CLEVELAND — The omicron variant is resulting in significantly less severe patient outcomes than the delta variant, according to Case Western Reserve University School of Medicine researchers who’ve released the first U.S. study comparing the disease severity of the two variants.
What You Need To Know
- U.S. virus patients had significantly less severe outcomes after the omicron variant emerged
- Case Western researchers reported declines in severity similar to studies from South Africa and Europe
- Pediatric hospitalization risk also declined, even among children too young to be vaccinated
The researchers compared the rates of severe outcomes among more than 14,000 people who contracted COVID-19 between Dec. 15 and Dec. 24 to outcomes from the fall period when the delta variant accounted for more than 99% of U.S. COVID-19 cases.
“We found that as omicron was rising, the proportion of adverse outcomes went down,” said Dr. Pamela Davis, dean emerita and Arline and Curtis Garvin Research Professor. “There's substantial difference in the rate of hospitalization, ER visits, mechanical ventilation and ICU admissions.”
The risk of hospitalization in the December period was less than half of what was observed during the fall, prior to the emergence of omicron. There was an even greater drop in more serious outcomes — ICU risk was one-third of that for the fall period, and the risk of mechanical ventilation was just one-sixth.
Davis expects the risk of severe outcomes will fall even further as omicron overtakes delta in prevalence. Because sequencing data shows the delta variant was still circulating in the December period the researchers studied, they believe it was responsible for many severe outcomes.
The authors caution that even though they have associated omicron with milder disease severity in the U.S., it remains possible that the sheer number of cases could lead to more strain on hospitals.
“Because of omicron’s increased transmissibility, the overall number of ER visits, hospitalizations, ICU admissions, and mechanical ventilator patients may still be greater with the omicron variant than the delta variant,” they wrote in their Jan. 2 preprint paper.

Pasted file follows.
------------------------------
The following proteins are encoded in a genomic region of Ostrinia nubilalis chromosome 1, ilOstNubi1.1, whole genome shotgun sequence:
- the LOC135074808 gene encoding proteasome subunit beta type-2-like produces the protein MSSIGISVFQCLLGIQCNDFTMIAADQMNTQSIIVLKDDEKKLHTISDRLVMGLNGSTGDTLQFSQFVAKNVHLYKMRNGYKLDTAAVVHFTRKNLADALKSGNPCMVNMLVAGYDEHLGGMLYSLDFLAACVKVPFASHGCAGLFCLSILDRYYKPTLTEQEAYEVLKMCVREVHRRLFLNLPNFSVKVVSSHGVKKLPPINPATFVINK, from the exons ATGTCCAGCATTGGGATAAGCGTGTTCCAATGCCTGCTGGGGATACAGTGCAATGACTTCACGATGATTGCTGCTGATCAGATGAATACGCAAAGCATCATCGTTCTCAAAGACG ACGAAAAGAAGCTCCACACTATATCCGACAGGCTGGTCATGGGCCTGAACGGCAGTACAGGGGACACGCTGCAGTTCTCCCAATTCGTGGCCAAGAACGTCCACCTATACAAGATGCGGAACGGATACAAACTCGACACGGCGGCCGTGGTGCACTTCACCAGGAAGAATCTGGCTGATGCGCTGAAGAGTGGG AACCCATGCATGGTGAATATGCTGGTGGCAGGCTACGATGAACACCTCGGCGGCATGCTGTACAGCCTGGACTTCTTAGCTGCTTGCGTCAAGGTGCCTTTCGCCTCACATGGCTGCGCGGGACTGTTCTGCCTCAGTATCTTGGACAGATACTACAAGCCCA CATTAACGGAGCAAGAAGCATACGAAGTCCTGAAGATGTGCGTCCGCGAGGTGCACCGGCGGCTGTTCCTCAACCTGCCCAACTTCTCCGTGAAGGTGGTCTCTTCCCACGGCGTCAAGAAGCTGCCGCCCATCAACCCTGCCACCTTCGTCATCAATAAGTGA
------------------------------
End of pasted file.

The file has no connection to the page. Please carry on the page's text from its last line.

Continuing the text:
The researchers acknowledge that factors such as increased vaccinations, greater immunity in the population from prior infection and better therapeutics could account for declines in disease severity. However, they found that the risks of severe outcomes had not fallen, even in late November. The drop-off in December, which coincided with the emergence of omicron, was rather sudden, Davis said.
Professor of Biomedical Informatics Rong Xu said their results from U.S. data are very similar to findings of milder disease from South Africa, where the variant was first identified, as well as studies from England and Scotland.
“This is the first study in the U.S. comparing omicron to delta,” Xu said. “There’s consistency of findings from countries in other places in the world. In the United States, we’ve found the similar mild disease severity.”
Xu said they also found good news in their analysis of pediatric disease severity during the period when omicron was prevalent, with hospitalization rates and emergency department visits dropping significantly.
The drop in hospitalization risk was seen in all pediatric age groups, including children under five who are ineligible for vaccination and younger school-age kids who were ineligible for boosters.
“Across the country, there are a lot more little kids getting infected because this thing is going like wildfire, but once infected, those kids didn't have the severe consequences to the extent that they did during the delta period,” Davis said. “As someone who has at least one grandchild who is not eligible for vaccination yet, I'm saying, ‘Thank you, God.’”
The study evaluated electronic health records from a nationwide database that receives data from large health care systems. It focused on the early period after infection — the first three days — and the paper did not evaluate mortality risks, which will take more time to analyze.